“If you find out how to get that type of instruction, please share. I am going through the same thing with my 6th grade son right now. I am told there is no such intervention or instruction available. I am also told not to ‘worry’ as my son is actually one of the highest in his ELA class, even though I had him privately tested which showed writing at a 2nd grade level. I was advised by the specialist to have him attend something like a Huntington Learn Center ($40 an hour!) to get him the help he needs, but I cannot afford that option. I am currently getting him assistive technology, iPad, but that process has been horribly slow as well. According to my son, resource room consists of writing in his journal but his writing is never critique or scored or corrected. I just want my child taught! How hard is it to find a good old fashion grammar book and teach it! Generations of people learned it that way but now if there is no ‘computer based’ learning program they cant teach the topic?!?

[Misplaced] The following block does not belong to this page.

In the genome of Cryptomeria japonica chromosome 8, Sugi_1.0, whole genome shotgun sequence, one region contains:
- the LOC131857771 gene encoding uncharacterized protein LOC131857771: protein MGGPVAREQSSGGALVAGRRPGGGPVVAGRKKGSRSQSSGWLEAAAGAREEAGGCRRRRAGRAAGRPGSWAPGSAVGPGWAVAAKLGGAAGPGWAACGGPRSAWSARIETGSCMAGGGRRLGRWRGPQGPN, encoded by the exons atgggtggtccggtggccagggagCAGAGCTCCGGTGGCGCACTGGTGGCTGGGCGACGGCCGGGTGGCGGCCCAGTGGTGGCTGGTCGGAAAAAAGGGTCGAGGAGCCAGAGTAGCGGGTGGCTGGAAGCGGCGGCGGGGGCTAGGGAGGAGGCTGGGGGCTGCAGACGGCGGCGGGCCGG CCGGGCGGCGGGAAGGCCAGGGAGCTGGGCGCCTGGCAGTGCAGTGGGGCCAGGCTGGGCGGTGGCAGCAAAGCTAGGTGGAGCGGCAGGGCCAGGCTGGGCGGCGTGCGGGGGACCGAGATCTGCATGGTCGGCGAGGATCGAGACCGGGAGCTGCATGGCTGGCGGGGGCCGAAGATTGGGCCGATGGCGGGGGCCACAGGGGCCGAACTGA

This “grammar” problem predates common core, but it is made even worse with common core. I have met with resource room teacher, principal/director of special education, CSE chairperson, ELA teacher and superintendent on this topic. I had a very heated exchange with the superintendent about this topic prior to state testing. He was pleading with parents to have the kids take the tests so they could “have the data”. I showed him some data. My currently 11th grade daughter took every single state test. Always poor results on the basic English/grammar section. She took the PSAT a few months ago and bombed the English/grammar section. I point blank asked him, you had the data on her and what did you do to help her? I told him to stick his data up his a$$. They have data and do nothing. They have data on my son – previous state tests scoring 1’s and TWO private evaluations – and do NOTHING. But I am told he is getting very good grades and is almost top of his class. However, when you look closer at his individual grades and papers, his poor grades (40s and 50s) are on what sheets they do work on for grammar (only give the sheets to be completed but do not actually teach it by the way), spelling tests, and writing assignments. It proves to me none of this “reform” is for the kids and what they need! I have been fighting this issue since last year when the private evaluations were done. I am told there is NO intervention and/or instruction for it. I am told “he is really considered average for the 6th grade”. To me, that is SAD. Very sad!! My learning disabled son who writes and reads at a 2nd grade level is considered average for 6th grade?!?! I am told at this age they should be “self correcting” on writing assignments. How can a child self correct when they are NOT taught how it is supposed to be correct in the first place?!?! And my son’s language based disabilities make it even harder on him. He cries when they have to write papers because he knows what he is writing down is not correct.